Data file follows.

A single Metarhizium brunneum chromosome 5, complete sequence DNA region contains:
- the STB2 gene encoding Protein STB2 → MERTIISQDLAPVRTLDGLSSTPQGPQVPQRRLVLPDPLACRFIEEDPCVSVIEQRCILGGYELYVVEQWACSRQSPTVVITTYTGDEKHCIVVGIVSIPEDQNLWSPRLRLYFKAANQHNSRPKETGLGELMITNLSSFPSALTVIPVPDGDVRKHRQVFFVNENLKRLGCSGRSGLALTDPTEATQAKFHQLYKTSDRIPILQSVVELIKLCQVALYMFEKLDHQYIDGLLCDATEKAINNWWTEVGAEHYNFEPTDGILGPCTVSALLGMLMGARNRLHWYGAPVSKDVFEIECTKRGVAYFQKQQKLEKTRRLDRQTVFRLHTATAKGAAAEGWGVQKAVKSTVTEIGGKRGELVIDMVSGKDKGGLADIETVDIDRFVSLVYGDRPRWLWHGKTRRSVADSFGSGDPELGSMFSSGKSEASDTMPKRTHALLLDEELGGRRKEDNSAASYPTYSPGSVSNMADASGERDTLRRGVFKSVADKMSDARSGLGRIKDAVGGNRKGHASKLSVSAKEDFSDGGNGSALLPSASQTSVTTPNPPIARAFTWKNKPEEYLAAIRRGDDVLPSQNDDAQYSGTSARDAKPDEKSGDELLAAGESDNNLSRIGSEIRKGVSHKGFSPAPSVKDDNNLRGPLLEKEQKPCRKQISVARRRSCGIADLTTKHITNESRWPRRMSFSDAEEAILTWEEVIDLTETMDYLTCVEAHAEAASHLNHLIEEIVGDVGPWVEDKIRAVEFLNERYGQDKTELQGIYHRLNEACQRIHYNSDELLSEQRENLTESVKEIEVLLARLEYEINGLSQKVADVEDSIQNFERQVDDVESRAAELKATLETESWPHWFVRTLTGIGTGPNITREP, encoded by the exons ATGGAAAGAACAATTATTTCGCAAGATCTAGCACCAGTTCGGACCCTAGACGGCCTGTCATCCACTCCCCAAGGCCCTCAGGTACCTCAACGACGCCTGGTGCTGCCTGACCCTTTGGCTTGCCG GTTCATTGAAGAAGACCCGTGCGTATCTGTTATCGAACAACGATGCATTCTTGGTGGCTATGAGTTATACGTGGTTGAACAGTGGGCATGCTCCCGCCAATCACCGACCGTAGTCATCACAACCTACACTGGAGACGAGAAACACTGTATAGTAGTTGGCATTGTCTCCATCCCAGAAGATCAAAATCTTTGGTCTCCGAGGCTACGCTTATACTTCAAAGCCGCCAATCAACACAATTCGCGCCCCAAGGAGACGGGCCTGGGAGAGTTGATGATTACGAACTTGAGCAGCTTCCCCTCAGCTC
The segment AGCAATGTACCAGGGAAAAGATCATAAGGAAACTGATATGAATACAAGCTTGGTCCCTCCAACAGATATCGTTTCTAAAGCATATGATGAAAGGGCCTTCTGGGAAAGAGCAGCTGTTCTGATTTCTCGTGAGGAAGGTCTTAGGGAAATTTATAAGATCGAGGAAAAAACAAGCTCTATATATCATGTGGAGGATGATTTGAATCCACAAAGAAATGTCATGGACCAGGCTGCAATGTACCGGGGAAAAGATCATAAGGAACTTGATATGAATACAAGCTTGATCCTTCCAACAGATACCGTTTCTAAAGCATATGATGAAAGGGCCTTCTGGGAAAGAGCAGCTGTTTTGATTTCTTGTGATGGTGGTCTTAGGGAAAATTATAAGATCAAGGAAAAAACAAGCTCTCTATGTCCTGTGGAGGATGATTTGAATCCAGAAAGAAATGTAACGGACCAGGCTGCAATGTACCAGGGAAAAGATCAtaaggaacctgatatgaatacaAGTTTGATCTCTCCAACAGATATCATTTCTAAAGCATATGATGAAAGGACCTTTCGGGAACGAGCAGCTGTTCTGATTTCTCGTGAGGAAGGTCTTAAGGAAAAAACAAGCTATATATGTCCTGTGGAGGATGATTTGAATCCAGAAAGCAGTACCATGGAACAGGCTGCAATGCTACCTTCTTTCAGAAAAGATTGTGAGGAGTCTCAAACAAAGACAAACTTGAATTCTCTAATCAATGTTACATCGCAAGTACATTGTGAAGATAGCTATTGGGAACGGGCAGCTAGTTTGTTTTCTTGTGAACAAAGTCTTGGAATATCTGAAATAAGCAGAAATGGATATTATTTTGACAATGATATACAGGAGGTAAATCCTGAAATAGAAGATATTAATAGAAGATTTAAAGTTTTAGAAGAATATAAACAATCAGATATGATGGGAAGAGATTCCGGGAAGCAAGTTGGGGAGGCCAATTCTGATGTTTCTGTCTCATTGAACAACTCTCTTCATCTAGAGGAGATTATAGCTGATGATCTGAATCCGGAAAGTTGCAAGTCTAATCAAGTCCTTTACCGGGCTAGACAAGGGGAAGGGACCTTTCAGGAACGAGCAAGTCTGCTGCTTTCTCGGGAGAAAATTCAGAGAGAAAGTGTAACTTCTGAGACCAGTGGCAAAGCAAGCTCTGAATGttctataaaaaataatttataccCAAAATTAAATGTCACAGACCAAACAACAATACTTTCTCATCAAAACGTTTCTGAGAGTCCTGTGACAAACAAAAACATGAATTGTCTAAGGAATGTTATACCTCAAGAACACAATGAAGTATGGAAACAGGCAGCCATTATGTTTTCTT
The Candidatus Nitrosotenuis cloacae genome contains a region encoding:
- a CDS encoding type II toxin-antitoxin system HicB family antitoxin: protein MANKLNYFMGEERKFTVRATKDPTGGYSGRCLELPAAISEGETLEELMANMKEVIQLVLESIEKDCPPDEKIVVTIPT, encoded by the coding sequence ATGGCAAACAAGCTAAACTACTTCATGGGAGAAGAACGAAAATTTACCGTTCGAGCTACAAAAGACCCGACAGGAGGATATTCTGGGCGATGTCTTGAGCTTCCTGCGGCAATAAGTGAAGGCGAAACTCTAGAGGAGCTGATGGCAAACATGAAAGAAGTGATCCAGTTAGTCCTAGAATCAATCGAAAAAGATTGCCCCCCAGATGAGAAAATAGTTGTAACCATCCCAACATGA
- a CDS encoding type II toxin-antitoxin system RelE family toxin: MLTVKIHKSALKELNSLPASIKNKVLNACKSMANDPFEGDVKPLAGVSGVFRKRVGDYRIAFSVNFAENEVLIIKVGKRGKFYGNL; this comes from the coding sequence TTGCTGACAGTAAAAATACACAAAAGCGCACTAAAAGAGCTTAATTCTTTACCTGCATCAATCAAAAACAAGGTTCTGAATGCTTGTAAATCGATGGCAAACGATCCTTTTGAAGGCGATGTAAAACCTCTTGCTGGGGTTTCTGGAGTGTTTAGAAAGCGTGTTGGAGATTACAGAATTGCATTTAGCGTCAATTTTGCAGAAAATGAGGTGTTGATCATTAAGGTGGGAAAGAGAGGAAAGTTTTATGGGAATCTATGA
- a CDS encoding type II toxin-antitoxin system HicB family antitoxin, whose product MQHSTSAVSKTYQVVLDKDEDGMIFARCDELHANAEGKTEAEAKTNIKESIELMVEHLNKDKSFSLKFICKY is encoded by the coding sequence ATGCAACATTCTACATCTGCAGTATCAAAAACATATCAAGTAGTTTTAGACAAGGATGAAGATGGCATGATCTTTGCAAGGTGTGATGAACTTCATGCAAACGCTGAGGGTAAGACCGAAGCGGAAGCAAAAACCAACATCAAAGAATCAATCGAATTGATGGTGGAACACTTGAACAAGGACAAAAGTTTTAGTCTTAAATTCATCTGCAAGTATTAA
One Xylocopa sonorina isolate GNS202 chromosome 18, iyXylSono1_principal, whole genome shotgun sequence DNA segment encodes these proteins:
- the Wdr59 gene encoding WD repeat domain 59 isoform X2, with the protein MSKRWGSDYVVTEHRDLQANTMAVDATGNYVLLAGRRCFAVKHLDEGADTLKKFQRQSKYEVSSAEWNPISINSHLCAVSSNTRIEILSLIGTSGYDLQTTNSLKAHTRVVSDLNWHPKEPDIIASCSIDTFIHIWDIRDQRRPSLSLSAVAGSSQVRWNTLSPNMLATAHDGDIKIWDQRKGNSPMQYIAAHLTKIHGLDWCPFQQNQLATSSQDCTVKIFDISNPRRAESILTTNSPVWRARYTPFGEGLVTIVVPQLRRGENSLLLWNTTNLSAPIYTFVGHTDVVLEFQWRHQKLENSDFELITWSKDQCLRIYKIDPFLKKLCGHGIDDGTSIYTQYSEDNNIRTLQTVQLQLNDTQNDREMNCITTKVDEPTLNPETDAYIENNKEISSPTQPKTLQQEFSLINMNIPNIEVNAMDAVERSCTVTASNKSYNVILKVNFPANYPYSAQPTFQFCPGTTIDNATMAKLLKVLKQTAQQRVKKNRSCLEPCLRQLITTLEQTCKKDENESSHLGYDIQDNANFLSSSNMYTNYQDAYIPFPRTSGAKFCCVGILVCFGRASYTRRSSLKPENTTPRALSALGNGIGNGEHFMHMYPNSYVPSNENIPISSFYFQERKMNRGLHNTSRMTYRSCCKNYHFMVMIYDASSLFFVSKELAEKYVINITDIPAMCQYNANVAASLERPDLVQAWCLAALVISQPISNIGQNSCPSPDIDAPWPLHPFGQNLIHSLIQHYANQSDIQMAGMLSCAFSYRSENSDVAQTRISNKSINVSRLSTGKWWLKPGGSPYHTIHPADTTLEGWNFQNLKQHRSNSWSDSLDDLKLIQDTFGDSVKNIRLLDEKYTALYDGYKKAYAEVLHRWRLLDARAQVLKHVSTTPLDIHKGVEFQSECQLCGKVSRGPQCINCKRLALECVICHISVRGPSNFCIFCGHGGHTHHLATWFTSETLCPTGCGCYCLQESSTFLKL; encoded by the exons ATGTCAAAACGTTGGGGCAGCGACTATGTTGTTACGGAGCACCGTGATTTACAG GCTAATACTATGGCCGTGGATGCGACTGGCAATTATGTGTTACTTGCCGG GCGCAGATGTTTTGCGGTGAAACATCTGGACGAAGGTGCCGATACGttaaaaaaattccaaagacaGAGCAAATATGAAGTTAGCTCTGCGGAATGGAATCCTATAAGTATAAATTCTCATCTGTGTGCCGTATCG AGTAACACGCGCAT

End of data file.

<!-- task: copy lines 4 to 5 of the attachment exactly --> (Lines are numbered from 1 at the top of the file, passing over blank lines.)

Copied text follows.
The Candidatus Nitrosotenuis cloacae genome contains a region encoding:
- a CDS encoding type II toxin-antitoxin system HicB family antitoxin: protein MANKLNYFMGEERKFTVRATKDPTGGYSGRCLELPAAISEGETLEELMANMKEVIQLVLESIEKDCPPDEKIVVTIPT, encoded by the coding sequence ATGGCAAACAAGCTAAACTACTTCATGGGAGAAGAACGAAAATTTACCGTTCGAGCTACAAAAGACCCGACAGGAGGATATTCTGGGCGATGTCTTGAGCTTCCTGCGGCAATAAGTGAAGGCGAAACTCTAGAGGAGCTGATGGCAAACATGAAAGAAGTGATCCAGTTAGTCCTAGAATCAATCGAAAAAGATTGCCCCCCAGATGAGAAAATAGTTGTAACCATCCCAACATGA